Giving patients the best possible care is never easy when details of their symptoms, diagnoses and treatment lie scattered across a myriad of diverse paper-based documents and disconnected applications that cannot 'talk' to each other.
It is a struggle faced by many healthcare providers, but it is one that Beaumont Hospital, one of the busiest general hospitals in Ireland, has begun to address using a service oriented architecture (SOA).
"The hospital's IT infrastructure has been assembled over the course of the last 18 years, with multiple stovepipe applications and no single application model," says Tony Kenny, the hospital's IT project manager. "As a result, we had a fragmented view of our patients, clinical information, administrative systems, and other critical systems."
A major problem, he adds, was the sheer volume of paper-based information the hospital kept on patients. This included vast amounts of handwritten clinicians' notes, conforming to no particular format or style, and a range of charts that nurses filled in by hand.
Patient files one-inch thick were not uncommon and it was extremely difficult for medical staff to locate specific pieces of patient information within the files. The paper records also made it difficult to share patient details securely with external parties, such as referring GPs and consultants based in other hospitals.
To tackle both problems - paper-based records and disconnected applications - the Beaumont Hospital's IT team saw an SOA as the way forward.
The team hoped the architecture would let it integrate new applications to eliminate the need for paper with existing legacy applications that continued to provide a valuable range of functions. Not only that, says Kenny, but an SOA would enable integrations to be introduced in a controlled fashion and in such as way as to increase the productivity of IT resources.
The first project along these lines was set up for the hospital's epilepsy department, which needed an integrated system to record all encounters with a patient, provide a consolidated view of care, and support vital research work.
The first move was to standardise on BEA Systems' WebLogic platform in order to loosely couple two disparate applications: an electronic health records system, which provided document management, security and auditing of patient records and an epilepsy disease management system, which captured all encounters with a patient, implemented clinical workflow and handled clinic scheduling, administration and reporting.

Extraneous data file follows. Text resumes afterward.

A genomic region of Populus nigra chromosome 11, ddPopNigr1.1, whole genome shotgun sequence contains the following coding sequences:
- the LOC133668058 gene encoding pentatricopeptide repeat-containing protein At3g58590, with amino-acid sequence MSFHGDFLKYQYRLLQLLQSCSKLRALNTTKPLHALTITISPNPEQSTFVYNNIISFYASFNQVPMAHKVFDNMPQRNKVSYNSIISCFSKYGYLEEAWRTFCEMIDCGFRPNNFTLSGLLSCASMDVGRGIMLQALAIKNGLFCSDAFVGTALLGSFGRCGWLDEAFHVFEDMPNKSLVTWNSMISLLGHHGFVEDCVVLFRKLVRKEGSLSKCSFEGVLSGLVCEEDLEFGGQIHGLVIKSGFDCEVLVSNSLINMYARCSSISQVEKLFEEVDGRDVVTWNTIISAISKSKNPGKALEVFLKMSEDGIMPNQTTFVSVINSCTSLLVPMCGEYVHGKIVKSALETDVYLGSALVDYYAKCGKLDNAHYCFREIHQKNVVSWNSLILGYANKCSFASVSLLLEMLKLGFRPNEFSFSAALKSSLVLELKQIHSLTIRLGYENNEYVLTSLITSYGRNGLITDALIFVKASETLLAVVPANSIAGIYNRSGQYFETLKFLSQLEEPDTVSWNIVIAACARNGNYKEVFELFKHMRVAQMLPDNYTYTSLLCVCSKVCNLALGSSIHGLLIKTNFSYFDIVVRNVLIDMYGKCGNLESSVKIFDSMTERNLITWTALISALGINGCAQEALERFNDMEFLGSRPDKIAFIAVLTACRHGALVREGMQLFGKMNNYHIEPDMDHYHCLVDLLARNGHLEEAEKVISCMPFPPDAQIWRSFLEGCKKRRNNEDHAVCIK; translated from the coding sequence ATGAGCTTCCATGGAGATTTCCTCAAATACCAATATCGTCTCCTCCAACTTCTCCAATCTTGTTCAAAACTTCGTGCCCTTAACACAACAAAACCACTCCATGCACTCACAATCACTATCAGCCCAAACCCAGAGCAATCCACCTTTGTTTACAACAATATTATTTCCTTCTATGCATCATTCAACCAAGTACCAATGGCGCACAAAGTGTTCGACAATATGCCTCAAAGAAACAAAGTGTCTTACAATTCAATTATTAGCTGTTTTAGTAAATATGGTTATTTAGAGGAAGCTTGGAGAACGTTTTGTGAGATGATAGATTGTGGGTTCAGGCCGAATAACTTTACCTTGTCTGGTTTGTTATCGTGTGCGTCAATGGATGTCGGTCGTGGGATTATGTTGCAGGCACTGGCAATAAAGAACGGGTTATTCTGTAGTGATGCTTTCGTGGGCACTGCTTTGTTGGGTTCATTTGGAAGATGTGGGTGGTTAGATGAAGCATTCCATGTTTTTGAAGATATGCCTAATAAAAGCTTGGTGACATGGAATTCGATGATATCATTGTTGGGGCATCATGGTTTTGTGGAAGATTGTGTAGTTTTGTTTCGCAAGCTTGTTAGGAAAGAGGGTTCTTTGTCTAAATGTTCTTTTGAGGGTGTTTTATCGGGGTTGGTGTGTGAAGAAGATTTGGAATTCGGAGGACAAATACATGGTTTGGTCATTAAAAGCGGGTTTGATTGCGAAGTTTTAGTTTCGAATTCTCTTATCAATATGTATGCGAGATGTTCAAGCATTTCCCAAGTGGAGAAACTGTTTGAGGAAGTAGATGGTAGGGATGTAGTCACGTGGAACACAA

Having executed that integration, WebLogic now provides the foundation for an SOA in which both applications are linked to Beaumont's main hospital information system.
Basically, the electronic health records repository offers a range of re-usable web services for maintaining core elements of a patient's record. The web service can retrieve patient demographic information but hide from the calling application the detail of where the information is stored or comes from. This single, aggregated access point to patient information does away with the need for information replication across different applications.
The SOA has transformed the value of Beaumont Hospital's HP9000 mainframe environment. The web services have allowed the mainframe to become a 'heritage' system that will deliver even more value as joined-up services are introduced, says Kenny. It also reduces the risks of future migrations and upgrades.
"This best-of-breed application infrastructure platform blends both integration and development, allowing us to extend the lifespan of existing applications as well as serving as a foundation for new applications on our SOA," says Kenny.
Although initially deployed in the epilepsy department, the approach provides a re-usable template for other disease types, Kenny says. And all participants in the care processes, including hospital staff, GPs and community-based care workers, can log onto a clinical portal to gain a consolidated, real-time view of a patient's health record.
"We are steadily creating a hospital without walls," says Kenny.
This was first published in February 2008